British cuisine may get a bad rep, but the influx of Indian eats in the UK is thought of very highly. According to he Times of India, nearly 9% of all foreign-born residents in London are now Indians. This sparks one important question; where are all the Indian eats? It would be difficult to go a day in central London without stumbling across an Indian restaurant, but we’ve curated a list of the top five you simply can’t miss out on.
For authentic Indian eats: Delhi Grill
If you’ve ever been to India, you’ve probably seen a “dhaba.” These are casual canteens where people form all walks of life come together to enjoy seriously delicious street food. It’s spicy, packed with flavor and an organized chaos that only Indians could understand. A customer at their local dhaba wouldn’t accept anything less than an exceptionally prepared meal. Most dishes are marinated overnight or slow cooked, with choices varying day-to-day based on using the freshest ingredients. Here you can’t miss out on their Lamb Chops. A 3-stage recipe requiring a lot of care. The chops are slow cooked in herbs and spices then allowed to cool before being immersed in our unique marinade. They are then seared in the Tandoor. Amazing.
21 Chapel Market
For fast-casual Indian eats: Dishoom
Dishoom pays homage to the original Bombay cafes. These cafes exuded an eclectic elegance that welcomed anyone and everyone from rich businessmen to sweaty taxi-wallas. Here is where life happens; where students had breakfast, families shared dinner, and writers found their voices. While Dishoom won’t physically take you to Bombay, it will ensure your palate and mind transcend there. You have to try their Dishoom chicken tikka roll with spicy charred chicken, lavish salad and tomato chili jam.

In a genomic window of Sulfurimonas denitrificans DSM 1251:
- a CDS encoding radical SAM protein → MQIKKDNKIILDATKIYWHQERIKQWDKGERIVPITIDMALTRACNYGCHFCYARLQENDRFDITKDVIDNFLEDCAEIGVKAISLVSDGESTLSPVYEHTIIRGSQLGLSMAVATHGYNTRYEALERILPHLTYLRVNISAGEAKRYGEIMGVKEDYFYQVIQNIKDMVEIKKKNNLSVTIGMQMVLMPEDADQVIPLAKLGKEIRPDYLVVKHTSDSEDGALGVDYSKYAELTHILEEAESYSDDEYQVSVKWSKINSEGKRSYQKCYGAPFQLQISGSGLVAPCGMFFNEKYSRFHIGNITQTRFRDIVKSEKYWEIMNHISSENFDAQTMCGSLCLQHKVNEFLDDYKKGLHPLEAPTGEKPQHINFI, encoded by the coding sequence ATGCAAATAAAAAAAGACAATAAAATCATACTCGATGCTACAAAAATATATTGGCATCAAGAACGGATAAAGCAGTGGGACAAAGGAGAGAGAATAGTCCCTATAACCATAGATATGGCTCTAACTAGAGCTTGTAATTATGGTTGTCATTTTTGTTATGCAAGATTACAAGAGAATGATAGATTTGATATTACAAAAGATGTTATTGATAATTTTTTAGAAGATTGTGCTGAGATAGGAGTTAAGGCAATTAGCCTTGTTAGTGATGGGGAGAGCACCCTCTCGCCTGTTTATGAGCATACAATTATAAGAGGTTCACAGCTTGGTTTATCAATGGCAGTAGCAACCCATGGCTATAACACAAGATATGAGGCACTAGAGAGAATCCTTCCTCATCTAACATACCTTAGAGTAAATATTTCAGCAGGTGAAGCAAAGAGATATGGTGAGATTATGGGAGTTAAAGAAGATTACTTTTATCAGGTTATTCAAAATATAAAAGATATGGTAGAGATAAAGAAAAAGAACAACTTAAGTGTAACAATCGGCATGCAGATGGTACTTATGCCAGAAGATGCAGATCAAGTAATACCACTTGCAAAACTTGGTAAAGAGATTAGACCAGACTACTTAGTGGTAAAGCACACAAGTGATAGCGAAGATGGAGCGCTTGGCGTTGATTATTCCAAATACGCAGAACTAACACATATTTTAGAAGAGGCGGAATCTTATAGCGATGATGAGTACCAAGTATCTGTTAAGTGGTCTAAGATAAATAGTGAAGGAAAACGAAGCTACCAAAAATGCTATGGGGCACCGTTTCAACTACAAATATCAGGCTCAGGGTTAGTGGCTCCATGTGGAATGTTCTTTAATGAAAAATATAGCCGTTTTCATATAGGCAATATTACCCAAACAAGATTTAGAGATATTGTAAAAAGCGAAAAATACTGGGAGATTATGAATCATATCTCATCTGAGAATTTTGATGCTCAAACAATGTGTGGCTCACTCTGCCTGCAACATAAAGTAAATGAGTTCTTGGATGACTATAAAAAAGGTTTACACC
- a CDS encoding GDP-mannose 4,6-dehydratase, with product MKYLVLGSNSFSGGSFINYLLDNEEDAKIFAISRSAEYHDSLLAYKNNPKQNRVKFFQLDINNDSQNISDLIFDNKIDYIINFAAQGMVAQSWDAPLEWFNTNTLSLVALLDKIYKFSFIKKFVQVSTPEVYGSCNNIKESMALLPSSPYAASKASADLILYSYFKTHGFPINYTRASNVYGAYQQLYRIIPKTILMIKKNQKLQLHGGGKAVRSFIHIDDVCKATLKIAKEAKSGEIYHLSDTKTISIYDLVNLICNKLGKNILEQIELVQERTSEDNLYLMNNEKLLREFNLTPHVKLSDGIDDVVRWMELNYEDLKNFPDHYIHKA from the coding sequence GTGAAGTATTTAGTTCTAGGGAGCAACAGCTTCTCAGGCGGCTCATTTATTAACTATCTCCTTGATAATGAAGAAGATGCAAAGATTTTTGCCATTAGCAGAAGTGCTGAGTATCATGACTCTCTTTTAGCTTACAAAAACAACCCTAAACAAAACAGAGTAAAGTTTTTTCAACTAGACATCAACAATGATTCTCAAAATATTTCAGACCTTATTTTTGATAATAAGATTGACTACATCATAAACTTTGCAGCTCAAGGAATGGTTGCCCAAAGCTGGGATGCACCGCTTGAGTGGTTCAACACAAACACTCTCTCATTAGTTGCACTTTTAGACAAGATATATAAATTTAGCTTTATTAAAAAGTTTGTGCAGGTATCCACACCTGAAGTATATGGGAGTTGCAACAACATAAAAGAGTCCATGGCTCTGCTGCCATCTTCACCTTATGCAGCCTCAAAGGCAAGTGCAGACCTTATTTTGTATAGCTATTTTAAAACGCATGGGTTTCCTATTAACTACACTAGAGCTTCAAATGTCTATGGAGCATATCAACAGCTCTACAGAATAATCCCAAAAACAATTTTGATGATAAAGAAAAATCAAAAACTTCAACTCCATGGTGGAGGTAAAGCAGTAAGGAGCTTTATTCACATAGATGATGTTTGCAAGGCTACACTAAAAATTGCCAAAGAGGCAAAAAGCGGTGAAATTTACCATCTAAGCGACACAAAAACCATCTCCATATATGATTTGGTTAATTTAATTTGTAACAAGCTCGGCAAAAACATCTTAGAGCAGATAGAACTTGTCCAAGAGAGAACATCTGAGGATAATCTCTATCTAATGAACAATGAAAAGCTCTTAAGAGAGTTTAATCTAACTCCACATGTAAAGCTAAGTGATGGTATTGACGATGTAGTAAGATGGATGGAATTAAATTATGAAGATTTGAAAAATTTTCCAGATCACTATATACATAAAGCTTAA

For Michelin-star Indian eats: Gymkhana
Remember the British takeover of India that lasted over 100 years? If anything, it brought London some amazing spots that mix British and Indian culture. Gymkhana is inspirised specifically by t his Colonial Indian time period, where gymkhana clubs were all the rage. Set up by the British Raj, members of high society came to these clubs to soxialize, dine and play sport. Much the same, this upscale London hotspot is serving incredible Indian dishes to those who can afford it. The atmosphere and décor are truly representative of Colonial times. Try their Wild muntjac biryani with pomegranate and mint raita.
42 Albemarle St
For modern and Michelin-star Indian eats: Quilon
Spawned from a passion for South-west coastal Indian cuisine, Quilon was born. A quest for perfect ingredients and technique has evolved into dishes that blend old traditions and modern tastes. This spot is so popular amongst Lords, Ladies, Ministers and Members of Parliament that it was its own Division Bell. This way Members can be alerted when they are due at the Division Lobbies. So if eats that are good enough for Parliament are good enough for you, head to Quilon. Don’t forget to order their Prawn masala with prawns marinated and cooked with onion tomato, mustard, curry leaves and coconut masala.
41 Buckingham Gate
For an awesome curry: Café Spice Namaste
This warm and welcoming eatery has been serving hungry customers for 19 years. It is no secret that Londoners love curry, and you can get some of the best ones right here. Café Spice Namaste is a simple spot with flavorful food. Without further-to-do take a look at just one of their amazing curry options:
GOAN PRAWN CURRY & ORGANIC RED RICE **
If there is one combination of food in Goa that is eaten daily come hell or high-water, it is the classic Goan coconut curry. Adaptable mostly to seafood and sometimes chicken this curry compliments king prawns like no other. Cooked here with Red Sea king prawns (This is the White King Prawn and is unlike what we commonly use in Britain & may be slightly smaller but tastier by far, however this one is sustainably sourced). The rice served is unpolished red kernel rice traditionally served with Goan curry (if you prefer Basmati rice instead, please do let us know).